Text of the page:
Tuesday, December 22, 2015
High and Low Art
High art seems to have grown out of low art. Folk music was refined into classical music, playful dialogues became Shakespeare, novelties and amusements in silent film became art films, and so on. I see nothing wrong with low art becoming high art, and nothing wrong with them being separate, but with the following conditions.
Should high art look down its nose at low art? High and low art can both affirm high morality, in their own ways---in the best civilizations they tended to do that (Ancient Greece, Rome, and India, the High Middle Ages, England from 1688 to 1832). Today both high and low art create works that are decadent and degenerate because they fulminate against high morality.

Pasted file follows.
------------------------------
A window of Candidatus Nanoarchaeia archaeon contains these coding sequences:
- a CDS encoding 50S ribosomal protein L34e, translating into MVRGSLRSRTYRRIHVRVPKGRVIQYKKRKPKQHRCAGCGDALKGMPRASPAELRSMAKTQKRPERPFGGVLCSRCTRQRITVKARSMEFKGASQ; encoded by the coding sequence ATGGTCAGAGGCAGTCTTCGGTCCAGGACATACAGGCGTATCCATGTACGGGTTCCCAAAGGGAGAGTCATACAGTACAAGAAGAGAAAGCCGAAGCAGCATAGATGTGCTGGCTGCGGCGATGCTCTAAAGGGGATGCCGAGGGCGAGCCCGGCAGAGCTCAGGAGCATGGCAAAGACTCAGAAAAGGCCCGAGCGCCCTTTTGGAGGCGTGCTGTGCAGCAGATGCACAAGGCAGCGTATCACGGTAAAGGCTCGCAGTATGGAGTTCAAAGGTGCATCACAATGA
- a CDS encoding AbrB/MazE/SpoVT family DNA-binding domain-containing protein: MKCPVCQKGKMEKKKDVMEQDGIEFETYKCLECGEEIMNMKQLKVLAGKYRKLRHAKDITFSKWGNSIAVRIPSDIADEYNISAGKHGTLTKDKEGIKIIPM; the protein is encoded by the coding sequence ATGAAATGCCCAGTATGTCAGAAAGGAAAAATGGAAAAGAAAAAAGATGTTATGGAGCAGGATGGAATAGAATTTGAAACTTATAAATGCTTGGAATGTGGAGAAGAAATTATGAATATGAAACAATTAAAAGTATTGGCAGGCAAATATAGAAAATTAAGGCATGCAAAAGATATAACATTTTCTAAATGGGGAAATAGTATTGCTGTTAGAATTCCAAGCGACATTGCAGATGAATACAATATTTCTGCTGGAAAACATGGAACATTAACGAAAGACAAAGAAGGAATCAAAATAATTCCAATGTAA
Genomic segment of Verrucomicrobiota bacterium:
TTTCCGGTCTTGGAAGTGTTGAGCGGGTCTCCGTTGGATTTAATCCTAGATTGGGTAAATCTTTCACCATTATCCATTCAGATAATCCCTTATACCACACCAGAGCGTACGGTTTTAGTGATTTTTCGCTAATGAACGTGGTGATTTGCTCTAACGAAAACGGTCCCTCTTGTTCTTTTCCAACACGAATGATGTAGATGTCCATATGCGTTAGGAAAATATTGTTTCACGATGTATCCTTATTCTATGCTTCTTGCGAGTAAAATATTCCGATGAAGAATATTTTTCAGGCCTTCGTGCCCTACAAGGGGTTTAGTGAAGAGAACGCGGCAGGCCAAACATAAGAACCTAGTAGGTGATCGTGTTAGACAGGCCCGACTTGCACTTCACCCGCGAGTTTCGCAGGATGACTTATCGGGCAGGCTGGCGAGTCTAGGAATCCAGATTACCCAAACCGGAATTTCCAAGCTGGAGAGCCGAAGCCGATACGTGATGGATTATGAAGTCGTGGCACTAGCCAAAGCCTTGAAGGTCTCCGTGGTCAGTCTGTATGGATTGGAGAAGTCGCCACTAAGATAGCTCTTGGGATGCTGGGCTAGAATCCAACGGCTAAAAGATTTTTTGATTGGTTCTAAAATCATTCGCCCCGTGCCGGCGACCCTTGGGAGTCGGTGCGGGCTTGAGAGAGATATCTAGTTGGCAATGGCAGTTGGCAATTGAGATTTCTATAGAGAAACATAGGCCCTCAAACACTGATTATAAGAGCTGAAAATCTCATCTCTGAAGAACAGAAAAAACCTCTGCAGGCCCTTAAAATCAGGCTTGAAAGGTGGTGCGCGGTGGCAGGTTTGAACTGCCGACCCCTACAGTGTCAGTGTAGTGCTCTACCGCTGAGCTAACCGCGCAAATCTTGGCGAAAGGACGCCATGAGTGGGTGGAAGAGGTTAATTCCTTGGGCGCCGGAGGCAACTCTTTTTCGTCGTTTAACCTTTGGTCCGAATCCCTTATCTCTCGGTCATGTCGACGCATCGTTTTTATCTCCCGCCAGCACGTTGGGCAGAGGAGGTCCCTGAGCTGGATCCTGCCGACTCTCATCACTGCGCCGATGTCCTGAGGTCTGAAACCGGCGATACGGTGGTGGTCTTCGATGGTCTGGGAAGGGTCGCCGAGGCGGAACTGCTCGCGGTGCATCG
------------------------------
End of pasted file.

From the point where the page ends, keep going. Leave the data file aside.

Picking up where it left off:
What is high morality? As the evolutionary scientists say, morality has always been marked by its conscious or unconscious affirmation of what is successful in survival and reproduction. High morality affirms the zenith of success as moving toward or attaining Godhood, with traditional morality defining God mainly as an inward personal experience.
Theological materialism retains but transforms the traditional inward experience of God---which required blocking material drives---toward the outward material evolution of life to real supermaterial Godhood. High and low art affirm this morality, not by excessively moralizing but by creatively illuminating.